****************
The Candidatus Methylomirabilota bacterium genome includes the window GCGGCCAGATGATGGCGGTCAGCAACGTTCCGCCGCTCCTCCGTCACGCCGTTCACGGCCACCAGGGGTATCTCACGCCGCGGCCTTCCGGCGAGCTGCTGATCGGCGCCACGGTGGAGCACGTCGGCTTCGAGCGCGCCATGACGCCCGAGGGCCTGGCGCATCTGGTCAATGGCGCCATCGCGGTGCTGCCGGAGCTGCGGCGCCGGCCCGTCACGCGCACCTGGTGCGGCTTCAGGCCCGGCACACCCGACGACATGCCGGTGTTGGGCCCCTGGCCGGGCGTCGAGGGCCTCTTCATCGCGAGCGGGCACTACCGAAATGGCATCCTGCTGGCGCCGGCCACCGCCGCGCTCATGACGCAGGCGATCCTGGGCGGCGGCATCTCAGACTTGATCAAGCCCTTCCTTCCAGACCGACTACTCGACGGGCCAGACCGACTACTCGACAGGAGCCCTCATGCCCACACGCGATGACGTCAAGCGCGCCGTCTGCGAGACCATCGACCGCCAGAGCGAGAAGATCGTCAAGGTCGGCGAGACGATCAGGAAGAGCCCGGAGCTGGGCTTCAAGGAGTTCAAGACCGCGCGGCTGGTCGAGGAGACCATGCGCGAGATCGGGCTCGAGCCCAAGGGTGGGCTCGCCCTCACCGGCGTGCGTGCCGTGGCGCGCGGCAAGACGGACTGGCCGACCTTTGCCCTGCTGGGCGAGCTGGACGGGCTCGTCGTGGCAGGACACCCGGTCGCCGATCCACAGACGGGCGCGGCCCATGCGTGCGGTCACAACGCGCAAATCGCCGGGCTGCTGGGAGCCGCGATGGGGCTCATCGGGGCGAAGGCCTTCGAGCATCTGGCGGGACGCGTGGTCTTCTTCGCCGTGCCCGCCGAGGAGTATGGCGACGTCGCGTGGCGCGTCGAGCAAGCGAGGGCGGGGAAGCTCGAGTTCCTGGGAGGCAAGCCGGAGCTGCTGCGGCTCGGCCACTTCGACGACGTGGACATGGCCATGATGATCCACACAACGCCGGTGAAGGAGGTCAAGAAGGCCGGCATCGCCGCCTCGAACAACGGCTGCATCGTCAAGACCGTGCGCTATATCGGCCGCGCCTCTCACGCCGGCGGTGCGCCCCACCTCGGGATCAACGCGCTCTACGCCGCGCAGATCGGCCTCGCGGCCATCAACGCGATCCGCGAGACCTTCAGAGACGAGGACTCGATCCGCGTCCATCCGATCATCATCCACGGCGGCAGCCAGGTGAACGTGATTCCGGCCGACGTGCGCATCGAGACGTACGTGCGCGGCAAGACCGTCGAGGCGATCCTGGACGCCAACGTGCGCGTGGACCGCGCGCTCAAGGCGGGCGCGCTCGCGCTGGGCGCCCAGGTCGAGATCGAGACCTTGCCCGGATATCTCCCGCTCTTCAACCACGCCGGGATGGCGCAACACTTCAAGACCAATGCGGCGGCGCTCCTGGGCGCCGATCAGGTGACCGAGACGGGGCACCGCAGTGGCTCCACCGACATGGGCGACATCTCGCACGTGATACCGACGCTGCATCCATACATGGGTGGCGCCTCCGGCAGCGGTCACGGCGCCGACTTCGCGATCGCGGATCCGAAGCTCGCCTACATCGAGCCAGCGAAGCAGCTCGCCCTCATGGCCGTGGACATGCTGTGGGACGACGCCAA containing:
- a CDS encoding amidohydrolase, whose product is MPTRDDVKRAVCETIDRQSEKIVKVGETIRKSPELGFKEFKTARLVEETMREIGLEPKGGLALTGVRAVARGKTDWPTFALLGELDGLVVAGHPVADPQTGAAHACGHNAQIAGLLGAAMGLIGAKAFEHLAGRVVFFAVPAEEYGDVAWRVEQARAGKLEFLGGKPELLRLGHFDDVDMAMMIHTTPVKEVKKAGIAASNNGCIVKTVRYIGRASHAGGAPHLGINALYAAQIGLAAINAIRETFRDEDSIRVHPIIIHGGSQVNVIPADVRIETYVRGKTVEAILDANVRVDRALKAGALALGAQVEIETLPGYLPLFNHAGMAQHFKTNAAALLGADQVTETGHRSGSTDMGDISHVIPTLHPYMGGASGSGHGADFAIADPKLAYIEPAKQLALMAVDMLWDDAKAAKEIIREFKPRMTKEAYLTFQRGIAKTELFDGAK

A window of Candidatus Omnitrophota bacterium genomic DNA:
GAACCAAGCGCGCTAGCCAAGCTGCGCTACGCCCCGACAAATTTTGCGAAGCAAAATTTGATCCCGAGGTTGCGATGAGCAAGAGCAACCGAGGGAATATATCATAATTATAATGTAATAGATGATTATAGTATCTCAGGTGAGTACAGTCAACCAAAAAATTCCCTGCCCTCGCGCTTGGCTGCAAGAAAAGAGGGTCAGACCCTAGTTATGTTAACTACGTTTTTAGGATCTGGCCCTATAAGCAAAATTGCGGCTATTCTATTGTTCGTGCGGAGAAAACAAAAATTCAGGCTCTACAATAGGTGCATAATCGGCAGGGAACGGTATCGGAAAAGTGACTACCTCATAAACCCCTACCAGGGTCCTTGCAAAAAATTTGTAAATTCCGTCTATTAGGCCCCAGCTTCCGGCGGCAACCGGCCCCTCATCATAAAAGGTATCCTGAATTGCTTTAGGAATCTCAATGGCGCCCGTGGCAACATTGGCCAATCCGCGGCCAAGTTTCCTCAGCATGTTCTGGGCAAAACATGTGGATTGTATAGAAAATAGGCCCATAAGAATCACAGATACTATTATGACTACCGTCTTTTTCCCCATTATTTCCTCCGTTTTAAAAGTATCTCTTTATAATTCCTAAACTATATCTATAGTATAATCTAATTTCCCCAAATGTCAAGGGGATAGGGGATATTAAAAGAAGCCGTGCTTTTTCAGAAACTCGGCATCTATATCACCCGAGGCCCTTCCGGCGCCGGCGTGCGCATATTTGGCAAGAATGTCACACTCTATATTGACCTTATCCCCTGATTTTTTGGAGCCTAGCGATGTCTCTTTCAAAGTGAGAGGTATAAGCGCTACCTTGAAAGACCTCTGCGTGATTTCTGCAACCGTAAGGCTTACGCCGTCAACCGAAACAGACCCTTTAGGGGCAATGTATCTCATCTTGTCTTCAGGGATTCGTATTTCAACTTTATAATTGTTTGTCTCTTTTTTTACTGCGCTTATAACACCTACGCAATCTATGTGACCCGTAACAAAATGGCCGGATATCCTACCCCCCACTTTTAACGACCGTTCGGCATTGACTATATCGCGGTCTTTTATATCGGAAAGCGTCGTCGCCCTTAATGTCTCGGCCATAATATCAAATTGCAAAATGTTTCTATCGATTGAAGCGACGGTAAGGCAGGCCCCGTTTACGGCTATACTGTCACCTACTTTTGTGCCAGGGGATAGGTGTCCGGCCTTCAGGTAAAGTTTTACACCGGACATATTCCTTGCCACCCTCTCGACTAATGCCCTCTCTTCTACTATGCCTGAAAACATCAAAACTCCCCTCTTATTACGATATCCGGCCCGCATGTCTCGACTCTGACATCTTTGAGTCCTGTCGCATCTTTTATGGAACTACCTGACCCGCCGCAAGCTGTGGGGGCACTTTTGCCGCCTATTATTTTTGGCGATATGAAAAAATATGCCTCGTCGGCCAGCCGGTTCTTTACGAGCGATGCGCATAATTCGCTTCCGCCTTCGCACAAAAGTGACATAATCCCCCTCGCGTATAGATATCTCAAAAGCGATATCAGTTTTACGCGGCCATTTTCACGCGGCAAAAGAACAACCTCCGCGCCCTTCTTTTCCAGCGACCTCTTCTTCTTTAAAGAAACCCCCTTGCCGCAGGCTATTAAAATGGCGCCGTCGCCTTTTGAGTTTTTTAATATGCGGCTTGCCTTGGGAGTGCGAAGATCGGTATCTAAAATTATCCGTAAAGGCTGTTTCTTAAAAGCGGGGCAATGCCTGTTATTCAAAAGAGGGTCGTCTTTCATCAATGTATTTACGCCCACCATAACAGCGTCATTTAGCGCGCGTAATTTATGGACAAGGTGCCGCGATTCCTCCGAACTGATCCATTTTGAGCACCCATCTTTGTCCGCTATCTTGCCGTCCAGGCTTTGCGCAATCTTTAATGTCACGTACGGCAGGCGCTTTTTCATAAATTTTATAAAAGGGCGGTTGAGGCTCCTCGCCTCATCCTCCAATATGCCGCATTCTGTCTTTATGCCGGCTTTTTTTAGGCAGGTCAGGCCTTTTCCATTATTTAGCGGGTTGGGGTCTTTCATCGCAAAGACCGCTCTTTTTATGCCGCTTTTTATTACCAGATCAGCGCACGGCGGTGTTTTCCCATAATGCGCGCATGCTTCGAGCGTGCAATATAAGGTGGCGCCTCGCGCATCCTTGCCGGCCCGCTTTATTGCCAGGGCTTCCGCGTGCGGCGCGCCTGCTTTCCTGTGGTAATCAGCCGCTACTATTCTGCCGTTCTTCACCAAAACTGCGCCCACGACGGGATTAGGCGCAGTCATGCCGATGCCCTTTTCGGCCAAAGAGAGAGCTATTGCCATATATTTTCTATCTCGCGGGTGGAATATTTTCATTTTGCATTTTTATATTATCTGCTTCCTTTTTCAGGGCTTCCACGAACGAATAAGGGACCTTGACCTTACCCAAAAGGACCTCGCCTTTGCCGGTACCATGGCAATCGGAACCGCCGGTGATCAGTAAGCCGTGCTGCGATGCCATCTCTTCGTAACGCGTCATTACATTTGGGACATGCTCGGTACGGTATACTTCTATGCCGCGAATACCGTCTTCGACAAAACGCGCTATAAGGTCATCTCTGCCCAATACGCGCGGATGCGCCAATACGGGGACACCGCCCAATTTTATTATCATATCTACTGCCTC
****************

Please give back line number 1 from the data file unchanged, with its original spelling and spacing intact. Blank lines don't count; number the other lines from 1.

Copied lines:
The Candidatus Methylomirabilota bacterium genome includes the window GCGGCCAGATGATGGCGGTCAGCAACGTTCCGCCGCTCCTCCGTCACGCCGTTCACGGCCACCAGGGGTATCTCACGCCGCGGCCTTCCGGCGAGCTGCTGATCGGCGCCACGGTGGAGCACGTCGGCTTCGAGCGCGCCATGACGCCCGAGGGCCTGGCGCATCTGGTCAATGGCGCCATCGCGGTGCTGCCGGAGCTGCGGCGCCGGCCCGTCACGCGCACCTGGTGCGGCTTCAGGCCCGGCACACCCGACGACATGCCGGTGTTGGGCCCCTGGCCGGGCGTCGAGGGCCTCTTCATCGCGAGCGGGCACTACCGAAATGGCATCCTGCTGGCGCCGGCCACCGCCGCGCTCATGACGCAGGCGATCCTGGGCGGCGGCATCTCAGACTTGATCAAGCCCTTCCTTCCAGACCGACTACTCGACGGGCCAGACCGACTACTCGACAGGAGCCCTCATGCCCACACGCGATGACGTCAAGCGCGCCGTCTGCGAGACCATCGACCGCCAGAGCGAGAAGATCGTCAAGGTCGGCGAGACGATCAGGAAGAGCCCGGAGCTGGGCTTCAAGGAGTTCAAGACCGCGCGGCTGGTCGAGGAGACCATGCGCGAGATCGGGCTCGAGCCCAAGGGTGGGCTCGCCCTCACCGGCGTGCGTGCCGTGGCGCGCGGCAAGACGGACTGGCCGACCTTTGCCCTGCTGGGCGAGCTGGACGGGCTCGTCGTGGCAGGACACCCGGTCGCCGATCCACAGACGGGCGCGGCCCATGCGTGCGGTCACAACGCGCAAATCGCCGGGCTGCTGGGAGCCGCGATGGGGCTCATCGGGGCGAAGGCCTTCGAGCATCTGGCGGGACGCGTGGTCTTCTTCGCCGTGCCCGCCGAGGAGTATGGCGACGTCGCGTGGCGCGTCGAGCAAGCGAGGGCGGGGAAGCTCGAGTTCCTGGGAGGCAAGCCGGAGCTGCTGCGGCTCGGCCACTTCGACGACGTGGACATGGCCATGATGATCCACACAACGCCGGTGAAGGAGGTCAAGAAGGCCGGCATCGCCGCCTCGAACAACGGCTGCATCGTCAAGACCGTGCGCTATATCGGCCGCGCCTCTCACGCCGGCGGTGCGCCCCACCTCGGGATCAACGCGCTCTACGCCGCGCAGATCGGCCTCGCGGCCATCAACGCGATCCGCGAGACCTTCAGAGACGAGGACTCGATCCGCGTCCATCCGATCATCATCCACGGCGGCAGCCAGGTGAACGTGATTCCGGCCGACGTGCGCATCGAGACGTACGTGCGCGGCAAGACCGTCGAGGCGATCCTGGACGCCAACGTGCGCGTGGACCGCGCGCTCAAGGCGGGCGCGCTCGCGCTGGGCGCCCAGGTCGAGATCGAGACCTTGCCCGGATATCTCCCGCTCTTCAACCACGCCGGGATGGCGCAACACTTCAAGACCAATGCGGCGGCGCTCCTGGGCGCCGATCAGGTGACCGAGACGGGGCACCGCAGTGGCTCCACCGACATGGGCGACATCTCGCACGTGATACCGACGCTGCATCCATACATGGGTGGCGCCTCCGGCAGCGGTCACGGCGCCGACTTCGCGATCGCGGATCCGAAGCTCGCCTACATCGAGCCAGCGAAGCAGCTCGCCCTCATGGCCGTGGACATGCTGTGGGACGACGCCAA containing: